Sunday, August 28, 2011

ZOMG parenting philosophies overload, AKA pears are yummy.

Purees! Baby-led weaning! You will let the baby choke if you hand him that pear! He will never learn how to chew if you spoon feed him purees! The sky is falling!

Sorry. I just cannot resist poking fun at the mommy wars. And the term "mommy wars" in general. I could check with El Hub, but I am pretty sure he is involved in some of these same decisions we make about raising our baby. But "parent wars" does not have the same ring to it.


Pears are yummy.

Slightly steamed pear slice (steamed only because the raw slices were too hard and slippery for him to hold onto very long). He went to town on it. Fun times were had. We have been doing oatmeal cereal for a few weeks now, but George is all about shoving objects in his mouth, so we are capitalizing on that by throwing a little baby-led weaning into our routine.

Friday, August 26, 2011

Reflecting on "Reflections of Motherhood."

George is almost six months old. Six months! Half a year! Two-thirds of the way to being out in this world longer than he was in my body! And he has changed so much in that time, and I've changed too.

If I could go back six months to give myself a message based on my experiences since having a baby, what would I tell myself?

Every parent out there can probably identify with at least a few of those sentiments. I know I can. But the one that resonates with me the most is "Trust your instincts."

You know you. You know your baby. We all come up against obstacles. Fight, fight, fight for the answers. Find the strength you need to do it, whether it is in you or you need to lean on others for support. That baby needs you to buck up and be the one to figure it out.

Trust your instincts.

Friday, August 19, 2011

The truth is out, I'm a SAHM.

Now that I am rocking the mostly-stay-at-home-mom gig, I am continually amazed by how judgmental people have been about this status. The reaction is not always negative - there have probably been as many people to say that I am doing the absolute best thing for my baby by being attached at the hip 24/7 as there have been people who seem to just wonder what I do all day with my time.

I bet those people think I spend all day twiddling my thumbs. Well, the joke is on them! I only spend HALF my day twiddling my thumbs.

But seriously, I have yet to come up with a great answer for any of those people. The folks who want to high five me don't realize I had not originally intended to take on this role, and that I think working outside the home is a totally valid and healthy way of life as well. And those who think I am a lazy lucky lady don't seem to understand just where my time goes, probably because I have yet to figure out how to accurately convey it to them.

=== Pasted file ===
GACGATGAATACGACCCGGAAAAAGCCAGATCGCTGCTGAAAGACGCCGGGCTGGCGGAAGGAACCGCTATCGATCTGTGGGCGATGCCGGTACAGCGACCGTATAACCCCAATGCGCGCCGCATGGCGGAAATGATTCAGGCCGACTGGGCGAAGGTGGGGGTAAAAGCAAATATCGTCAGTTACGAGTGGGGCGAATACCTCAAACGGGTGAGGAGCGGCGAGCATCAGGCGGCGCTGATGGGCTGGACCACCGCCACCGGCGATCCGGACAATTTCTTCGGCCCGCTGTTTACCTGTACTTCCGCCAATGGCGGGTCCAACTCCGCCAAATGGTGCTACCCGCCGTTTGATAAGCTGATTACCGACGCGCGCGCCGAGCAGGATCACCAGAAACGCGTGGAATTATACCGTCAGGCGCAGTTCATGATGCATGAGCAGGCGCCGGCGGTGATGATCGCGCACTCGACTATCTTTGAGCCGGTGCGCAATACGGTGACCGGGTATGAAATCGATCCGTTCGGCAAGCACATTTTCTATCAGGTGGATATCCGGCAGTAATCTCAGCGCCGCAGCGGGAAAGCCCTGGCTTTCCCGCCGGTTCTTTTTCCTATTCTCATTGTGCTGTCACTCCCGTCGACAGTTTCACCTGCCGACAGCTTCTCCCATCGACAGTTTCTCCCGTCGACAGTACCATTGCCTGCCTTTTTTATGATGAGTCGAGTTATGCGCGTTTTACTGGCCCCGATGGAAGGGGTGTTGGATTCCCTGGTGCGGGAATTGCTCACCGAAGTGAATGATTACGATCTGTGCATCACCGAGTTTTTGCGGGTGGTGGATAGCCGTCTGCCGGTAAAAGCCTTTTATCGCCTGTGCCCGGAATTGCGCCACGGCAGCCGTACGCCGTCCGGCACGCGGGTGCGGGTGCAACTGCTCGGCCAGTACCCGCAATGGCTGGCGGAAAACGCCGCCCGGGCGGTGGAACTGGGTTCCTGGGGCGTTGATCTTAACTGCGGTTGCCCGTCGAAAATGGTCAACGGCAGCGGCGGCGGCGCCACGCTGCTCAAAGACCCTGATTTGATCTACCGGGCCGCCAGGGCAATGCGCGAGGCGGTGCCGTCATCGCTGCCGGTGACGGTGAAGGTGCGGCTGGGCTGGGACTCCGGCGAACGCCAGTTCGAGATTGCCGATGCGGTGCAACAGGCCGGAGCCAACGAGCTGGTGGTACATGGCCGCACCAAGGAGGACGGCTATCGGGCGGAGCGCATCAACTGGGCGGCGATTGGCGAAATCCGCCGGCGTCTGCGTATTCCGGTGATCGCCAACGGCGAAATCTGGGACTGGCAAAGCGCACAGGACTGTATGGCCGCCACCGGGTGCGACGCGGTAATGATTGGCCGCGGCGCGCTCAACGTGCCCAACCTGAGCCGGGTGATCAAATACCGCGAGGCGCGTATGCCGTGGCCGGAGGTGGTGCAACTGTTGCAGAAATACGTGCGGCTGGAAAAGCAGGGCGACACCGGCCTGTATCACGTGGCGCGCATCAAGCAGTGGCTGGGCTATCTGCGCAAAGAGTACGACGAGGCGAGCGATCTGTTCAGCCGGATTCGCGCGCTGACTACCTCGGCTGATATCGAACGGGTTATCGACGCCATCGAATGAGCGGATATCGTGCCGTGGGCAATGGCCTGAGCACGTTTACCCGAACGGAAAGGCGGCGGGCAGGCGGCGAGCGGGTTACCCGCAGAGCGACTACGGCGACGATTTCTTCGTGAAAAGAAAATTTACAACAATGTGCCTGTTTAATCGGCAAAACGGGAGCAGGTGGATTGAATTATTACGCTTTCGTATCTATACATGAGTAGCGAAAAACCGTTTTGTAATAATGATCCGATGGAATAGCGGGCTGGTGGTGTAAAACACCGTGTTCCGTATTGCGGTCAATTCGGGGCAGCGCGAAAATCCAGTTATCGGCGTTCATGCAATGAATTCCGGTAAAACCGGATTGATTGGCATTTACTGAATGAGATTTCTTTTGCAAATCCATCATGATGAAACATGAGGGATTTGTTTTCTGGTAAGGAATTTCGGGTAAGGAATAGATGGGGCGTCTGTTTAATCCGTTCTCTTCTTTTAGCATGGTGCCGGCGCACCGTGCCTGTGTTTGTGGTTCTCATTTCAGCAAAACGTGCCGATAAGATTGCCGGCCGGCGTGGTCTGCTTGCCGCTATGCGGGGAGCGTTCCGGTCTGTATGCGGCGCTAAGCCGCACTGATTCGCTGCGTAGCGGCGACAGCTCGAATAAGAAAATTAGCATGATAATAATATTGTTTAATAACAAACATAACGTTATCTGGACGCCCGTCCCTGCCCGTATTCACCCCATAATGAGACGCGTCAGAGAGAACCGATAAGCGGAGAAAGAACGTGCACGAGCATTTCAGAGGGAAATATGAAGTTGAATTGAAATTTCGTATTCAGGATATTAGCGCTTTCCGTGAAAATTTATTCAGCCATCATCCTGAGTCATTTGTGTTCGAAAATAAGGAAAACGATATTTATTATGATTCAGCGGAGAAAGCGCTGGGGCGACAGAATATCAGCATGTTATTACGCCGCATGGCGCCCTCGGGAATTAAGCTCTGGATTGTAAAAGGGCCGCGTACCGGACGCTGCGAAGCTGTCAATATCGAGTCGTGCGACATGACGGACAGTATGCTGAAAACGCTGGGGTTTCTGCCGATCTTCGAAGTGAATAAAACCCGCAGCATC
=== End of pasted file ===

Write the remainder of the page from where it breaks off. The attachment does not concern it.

Luckily, the Washington Post's Carolyn Hax did it for me:

When you have young kids, your typical day is: constant attention, from getting them out of bed, fed, clean, dressed; to keeping them out of harm's way; to answering their coos, cries, questions; to having two arms and carrying one kid, one set of car keys, and supplies for even the quickest trips, including the latest-to-be-declared-essential piece of molded plastic gear; to keeping them from unshelving books at the library; to enforcing rest times; to staying one step ahead of them lest they get too hungry, tired or bored, any one of which produces the kind of checkout-line screaming that gets the checkout line shaking its head.

This reminded me of another post I read back when I was pregnant, a blog post by Dooce that absolutely cracked me up:

Have you ever been a stay-at-home parent? Do you have any idea the amount of rigorous work and emotion it requires? The tireless hours of performing tasks that will never earn you a raise or a gold star or even be acknowledged by another human being? Cause Imma let you shut your mouth if you haven't.

Look, I am not saying stay at home parents are made of more awesome than other people. In fact, a friend who read the WP article pointed out that the author's point is the same about good parents as it would be about anyone else giving a project their all - personal time becomes incredibly precious. Sometimes it seems like the difference is a matter of respect - in our culture, we respect earning money, we respect a quantifiable end result. Raising kids is pretty much the antithesis of those things, where we wind up with less money and a perpetual work-in-progress project who has the audacity to have a mind of his or her own who eventually reaches a point where THEY WILL GET THAT TATTOO BECAUSE I AM 18 AND THERE IS NOTHING YOU CAN DO ABOUT IT, DAD.

This is a really long winded way of getting around to say this: my personal truth is that I have NEVER worked as hard at a job as I have at being home alone with my baby all day. And there's only one of him! And he isn't even mobile yet! I'm going to have to level up here soon. Anyway, this is what I do all day. I raise my son.

Monday, August 15, 2011

Prized possession.